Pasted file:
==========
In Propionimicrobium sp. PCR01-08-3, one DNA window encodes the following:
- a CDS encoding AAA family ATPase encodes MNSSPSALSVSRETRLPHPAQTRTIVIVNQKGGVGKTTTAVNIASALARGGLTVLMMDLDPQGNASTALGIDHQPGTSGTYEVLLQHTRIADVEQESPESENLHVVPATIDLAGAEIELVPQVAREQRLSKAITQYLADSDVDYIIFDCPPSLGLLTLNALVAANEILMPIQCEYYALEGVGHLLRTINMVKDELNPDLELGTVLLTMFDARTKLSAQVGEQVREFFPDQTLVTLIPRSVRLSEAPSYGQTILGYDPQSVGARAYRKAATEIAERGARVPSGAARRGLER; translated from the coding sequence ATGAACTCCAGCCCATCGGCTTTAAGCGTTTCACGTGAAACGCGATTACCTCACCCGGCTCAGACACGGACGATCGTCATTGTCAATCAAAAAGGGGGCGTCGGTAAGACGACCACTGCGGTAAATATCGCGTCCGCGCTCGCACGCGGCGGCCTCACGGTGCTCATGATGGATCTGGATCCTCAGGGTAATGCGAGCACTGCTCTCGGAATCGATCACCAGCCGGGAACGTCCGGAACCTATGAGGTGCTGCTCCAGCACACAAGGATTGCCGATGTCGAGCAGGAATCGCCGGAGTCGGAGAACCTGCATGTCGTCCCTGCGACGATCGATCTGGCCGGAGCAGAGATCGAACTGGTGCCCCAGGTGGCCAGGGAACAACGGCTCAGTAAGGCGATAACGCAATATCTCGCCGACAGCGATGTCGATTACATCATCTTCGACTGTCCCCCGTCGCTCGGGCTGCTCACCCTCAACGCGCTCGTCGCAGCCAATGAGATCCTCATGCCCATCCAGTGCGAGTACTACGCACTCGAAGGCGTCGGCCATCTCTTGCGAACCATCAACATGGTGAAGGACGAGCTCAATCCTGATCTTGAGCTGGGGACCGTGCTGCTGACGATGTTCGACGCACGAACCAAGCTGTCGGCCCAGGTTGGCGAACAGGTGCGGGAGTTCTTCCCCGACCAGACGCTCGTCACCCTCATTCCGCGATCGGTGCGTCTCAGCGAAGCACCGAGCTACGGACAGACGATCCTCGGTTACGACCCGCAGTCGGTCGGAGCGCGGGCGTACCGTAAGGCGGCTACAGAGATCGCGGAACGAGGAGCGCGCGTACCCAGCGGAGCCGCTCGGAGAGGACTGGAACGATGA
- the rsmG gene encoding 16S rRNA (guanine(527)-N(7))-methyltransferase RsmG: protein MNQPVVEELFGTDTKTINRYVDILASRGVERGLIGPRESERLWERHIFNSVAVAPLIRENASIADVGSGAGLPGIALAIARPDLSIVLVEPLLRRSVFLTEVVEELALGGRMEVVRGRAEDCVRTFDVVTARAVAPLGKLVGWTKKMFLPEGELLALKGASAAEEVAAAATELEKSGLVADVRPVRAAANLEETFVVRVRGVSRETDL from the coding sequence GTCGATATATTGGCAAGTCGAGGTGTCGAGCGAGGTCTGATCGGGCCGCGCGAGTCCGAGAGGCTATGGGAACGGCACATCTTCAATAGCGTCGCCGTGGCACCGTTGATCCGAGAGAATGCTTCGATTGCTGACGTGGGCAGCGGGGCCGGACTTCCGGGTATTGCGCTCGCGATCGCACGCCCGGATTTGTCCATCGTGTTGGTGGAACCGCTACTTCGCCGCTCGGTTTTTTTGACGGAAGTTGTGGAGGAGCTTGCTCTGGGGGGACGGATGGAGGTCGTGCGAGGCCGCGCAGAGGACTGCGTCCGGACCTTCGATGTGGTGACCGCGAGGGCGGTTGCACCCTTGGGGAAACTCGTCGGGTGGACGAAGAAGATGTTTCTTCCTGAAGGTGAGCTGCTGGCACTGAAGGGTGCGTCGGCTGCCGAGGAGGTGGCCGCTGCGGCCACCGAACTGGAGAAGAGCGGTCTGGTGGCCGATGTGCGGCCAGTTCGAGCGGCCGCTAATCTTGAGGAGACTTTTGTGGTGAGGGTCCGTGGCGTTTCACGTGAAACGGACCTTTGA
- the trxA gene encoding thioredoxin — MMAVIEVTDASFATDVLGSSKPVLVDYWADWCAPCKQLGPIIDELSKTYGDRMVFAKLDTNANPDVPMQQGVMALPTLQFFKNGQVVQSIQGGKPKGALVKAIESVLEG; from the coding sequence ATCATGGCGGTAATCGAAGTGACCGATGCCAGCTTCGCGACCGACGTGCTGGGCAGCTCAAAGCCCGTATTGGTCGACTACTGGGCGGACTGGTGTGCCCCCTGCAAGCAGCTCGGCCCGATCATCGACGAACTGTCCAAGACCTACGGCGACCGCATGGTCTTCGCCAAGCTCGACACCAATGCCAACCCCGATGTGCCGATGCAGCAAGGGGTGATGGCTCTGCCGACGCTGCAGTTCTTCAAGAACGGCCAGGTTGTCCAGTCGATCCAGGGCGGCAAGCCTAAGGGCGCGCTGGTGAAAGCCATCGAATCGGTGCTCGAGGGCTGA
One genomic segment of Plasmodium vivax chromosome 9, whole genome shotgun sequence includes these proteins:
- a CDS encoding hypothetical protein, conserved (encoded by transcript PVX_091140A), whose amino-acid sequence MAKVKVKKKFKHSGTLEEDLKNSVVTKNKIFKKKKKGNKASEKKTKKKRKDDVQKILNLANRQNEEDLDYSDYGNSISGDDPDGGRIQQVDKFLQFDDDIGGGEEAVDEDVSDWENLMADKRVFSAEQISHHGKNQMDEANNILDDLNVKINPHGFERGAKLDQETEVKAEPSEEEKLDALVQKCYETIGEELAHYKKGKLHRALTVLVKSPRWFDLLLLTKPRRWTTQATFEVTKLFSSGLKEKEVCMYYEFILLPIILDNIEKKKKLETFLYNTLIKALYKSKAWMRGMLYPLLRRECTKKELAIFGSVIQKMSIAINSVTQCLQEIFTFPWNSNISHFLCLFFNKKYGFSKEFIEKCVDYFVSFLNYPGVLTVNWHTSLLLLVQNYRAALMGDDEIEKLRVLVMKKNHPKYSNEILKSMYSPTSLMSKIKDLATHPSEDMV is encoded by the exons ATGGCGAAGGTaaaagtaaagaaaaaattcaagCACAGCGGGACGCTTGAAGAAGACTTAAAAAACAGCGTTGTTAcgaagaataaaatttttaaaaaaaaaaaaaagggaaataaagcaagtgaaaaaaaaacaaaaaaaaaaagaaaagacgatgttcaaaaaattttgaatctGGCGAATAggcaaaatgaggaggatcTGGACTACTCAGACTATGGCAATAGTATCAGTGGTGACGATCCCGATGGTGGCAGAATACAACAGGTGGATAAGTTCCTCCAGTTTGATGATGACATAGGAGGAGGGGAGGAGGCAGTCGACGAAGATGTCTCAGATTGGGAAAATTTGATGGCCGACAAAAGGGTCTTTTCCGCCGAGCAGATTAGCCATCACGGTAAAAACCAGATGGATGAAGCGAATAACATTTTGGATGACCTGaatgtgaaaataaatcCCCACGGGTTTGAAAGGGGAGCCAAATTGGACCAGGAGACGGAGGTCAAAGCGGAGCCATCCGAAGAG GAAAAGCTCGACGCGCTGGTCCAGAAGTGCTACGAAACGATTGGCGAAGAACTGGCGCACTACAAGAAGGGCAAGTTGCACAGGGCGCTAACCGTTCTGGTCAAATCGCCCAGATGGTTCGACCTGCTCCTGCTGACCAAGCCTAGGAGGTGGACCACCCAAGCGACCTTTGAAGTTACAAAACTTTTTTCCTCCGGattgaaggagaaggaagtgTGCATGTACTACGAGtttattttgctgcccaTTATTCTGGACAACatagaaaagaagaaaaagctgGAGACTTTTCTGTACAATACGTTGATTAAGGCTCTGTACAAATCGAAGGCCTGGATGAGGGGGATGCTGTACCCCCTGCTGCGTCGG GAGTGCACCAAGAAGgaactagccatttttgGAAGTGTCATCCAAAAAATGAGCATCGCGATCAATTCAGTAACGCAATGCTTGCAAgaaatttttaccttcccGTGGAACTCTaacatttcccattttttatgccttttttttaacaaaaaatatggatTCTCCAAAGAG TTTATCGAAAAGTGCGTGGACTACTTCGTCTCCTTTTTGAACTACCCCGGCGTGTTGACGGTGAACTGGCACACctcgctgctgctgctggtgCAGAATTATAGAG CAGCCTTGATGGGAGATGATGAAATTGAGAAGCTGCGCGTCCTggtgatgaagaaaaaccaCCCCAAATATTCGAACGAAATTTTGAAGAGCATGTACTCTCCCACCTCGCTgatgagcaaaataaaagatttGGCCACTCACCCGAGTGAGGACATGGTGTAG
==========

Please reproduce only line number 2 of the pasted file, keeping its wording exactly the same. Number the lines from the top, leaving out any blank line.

- a CDS encoding AAA family ATPase encodes MNSSPSALSVSRETRLPHPAQTRTIVIVNQKGGVGKTTTAVNIASALARGGLTVLMMDLDPQGNASTALGIDHQPGTSGTYEVLLQHTRIADVEQESPESENLHVVPATIDLAGAEIELVPQVAREQRLSKAITQYLADSDVDYIIFDCPPSLGLLTLNALVAANEILMPIQCEYYALEGVGHLLRTINMVKDELNPDLELGTVLLTMFDARTKLSAQVGEQVREFFPDQTLVTLIPRSVRLSEAPSYGQTILGYDPQSVGARAYRKAATEIAERGARVPSGAARRGLER; translated from the coding sequence ATGAACTCCAGCCCATCGGCTTTAAGCGTTTCACGTGAAACGCGATTACCTCACCCGGCTCAGACACGGACGATCGTCATTGTCAATCAAAAAGGGGGCGTCGGTAAGACGACCACTGCGGTAAATATCGCGTCCGCGCTCGCACGCGGCGGCCTCACGGTGCTCATGATGGATCTGGATCCTCAGGGTAATGCGAGCACTGCTCTCGGAATCGATCACCAGCCGGGAACGTCCGGAACCTATGAGGTGCTGCTCCAGCACACAAGGATTGCCGATGTCGAGCAGGAATCGCCGGAGTCGGAGAACCTGCATGTCGTCCCTGCGACGATCGATCTGGCCGGAGCAGAGATCGAACTGGTGCCCCAGGTGGCCAGGGAACAACGGCTCAGTAAGGCGATAACGCAATATCTCGCCGACAGCGATGTCGATTACATCATCTTCGACTGTCCCCCGTCGCTCGGGCTGCTCACCCTCAACGCGCTCGTCGCAGCCAATGAGATCCTCATGCCCATCCAGTGCGAGTACTACGCACTCGAAGGCGTCGGCCATCTCTTGCGAACCATCAACATGGTGAAGGACGAGCTCAATCCTGATCTTGAGCTGGGGACCGTGCTGCTGACGATGTTCGACGCACGAACCAAGCTGTCGGCCCAGGTTGGCGAACAGGTGCGGGAGTTCTTCCCCGACCAGACGCTCGTCACCCTCATTCCGCGATCGGTGCGTCTCAGCGAAGCACCGAGCTACGGACAGACGATCCTCGGTTACGACCCGCAGTCGGTCGGAGCGCGGGCGTACCGTAAGGCGGCTACAGAGATCGCGGAACGAGGAGCGCGCGTACCCAGCGGAGCCGCTCGGAGAGGACTGGAACGATGA